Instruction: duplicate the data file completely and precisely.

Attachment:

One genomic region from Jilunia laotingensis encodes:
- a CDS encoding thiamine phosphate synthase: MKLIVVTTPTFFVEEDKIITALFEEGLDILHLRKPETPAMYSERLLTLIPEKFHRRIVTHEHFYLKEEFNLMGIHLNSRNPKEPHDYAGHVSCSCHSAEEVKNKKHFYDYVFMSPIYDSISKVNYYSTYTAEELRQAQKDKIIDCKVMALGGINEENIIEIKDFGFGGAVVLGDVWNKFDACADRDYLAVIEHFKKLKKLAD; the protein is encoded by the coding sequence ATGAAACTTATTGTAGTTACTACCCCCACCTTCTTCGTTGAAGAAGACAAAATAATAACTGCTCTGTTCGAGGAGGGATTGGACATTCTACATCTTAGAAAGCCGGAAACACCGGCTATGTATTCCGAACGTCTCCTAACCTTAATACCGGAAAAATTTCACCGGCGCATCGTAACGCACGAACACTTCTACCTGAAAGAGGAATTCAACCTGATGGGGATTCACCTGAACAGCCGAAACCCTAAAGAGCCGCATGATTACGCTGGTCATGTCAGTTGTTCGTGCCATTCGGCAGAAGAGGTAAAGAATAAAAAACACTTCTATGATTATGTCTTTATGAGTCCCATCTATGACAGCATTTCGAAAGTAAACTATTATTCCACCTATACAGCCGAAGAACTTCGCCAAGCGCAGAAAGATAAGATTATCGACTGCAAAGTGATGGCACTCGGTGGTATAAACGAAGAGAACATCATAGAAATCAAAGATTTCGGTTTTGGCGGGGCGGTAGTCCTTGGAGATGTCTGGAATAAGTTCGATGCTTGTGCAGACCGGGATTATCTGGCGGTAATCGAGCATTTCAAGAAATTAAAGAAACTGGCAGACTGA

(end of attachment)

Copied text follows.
One genomic region from Jilunia laotingensis encodes:
- a CDS encoding thiamine phosphate synthase: MKLIVVTTPTFFVEEDKIITALFEEGLDILHLRKPETPAMYSERLLTLIPEKFHRRIVTHEHFYLKEEFNLMGIHLNSRNPKEPHDYAGHVSCSCHSAEEVKNKKHFYDYVFMSPIYDSISKVNYYSTYTAEELRQAQKDKIIDCKVMALGGINEENIIEIKDFGFGGAVVLGDVWNKFDACADRDYLAVIEHFKKLKKLAD; the protein is encoded by the coding sequence ATGAAACTTATTGTAGTTACTACCCCCACCTTCTTCGTTGAAGAAGACAAAATAATAACTGCTCTGTTCGAGGAGGGATTGGACATTCTACATCTTAGAAAGCCGGAAACACCGGCTATGTATTCCGAACGTCTCCTAACCTTAATACCGGAAAAATTTCACCGGCGCATCGTAACGCACGAACACTTCTACCTGAAAGAGGAATTCAACCTGATGGGGATTCACCTGAACAGCCGAAACCCTAAAGAGCCGCATGATTACGCTGGTCATGTCAGTTGTTCGTGCCATTCGGCAGAAGAGGTAAAGAATAAAAAACACTTCTATGATTATGTCTTTATGAGTCCCATCTATGACAGCATTTCGAAAGTAAACTATTATTCCACCTATACAGCCGAAGAACTTCGCCAAGCGCAGAAAGATAAGATTATCGACTGCAAAGTGATGGCACTCGGTGGTATAAACGAAGAGAACATCATAGAAATCAAAGATTTCGGTTTTGGCGGGGCGGTAGTCCTTGGAGATGTCTGGAATAAGTTCGATGCTTGTGCAGACCGGGATTATCTGGCGGTAATCGAGCATTTCAAGAAATTAAAGAAACTGGCAGACTGA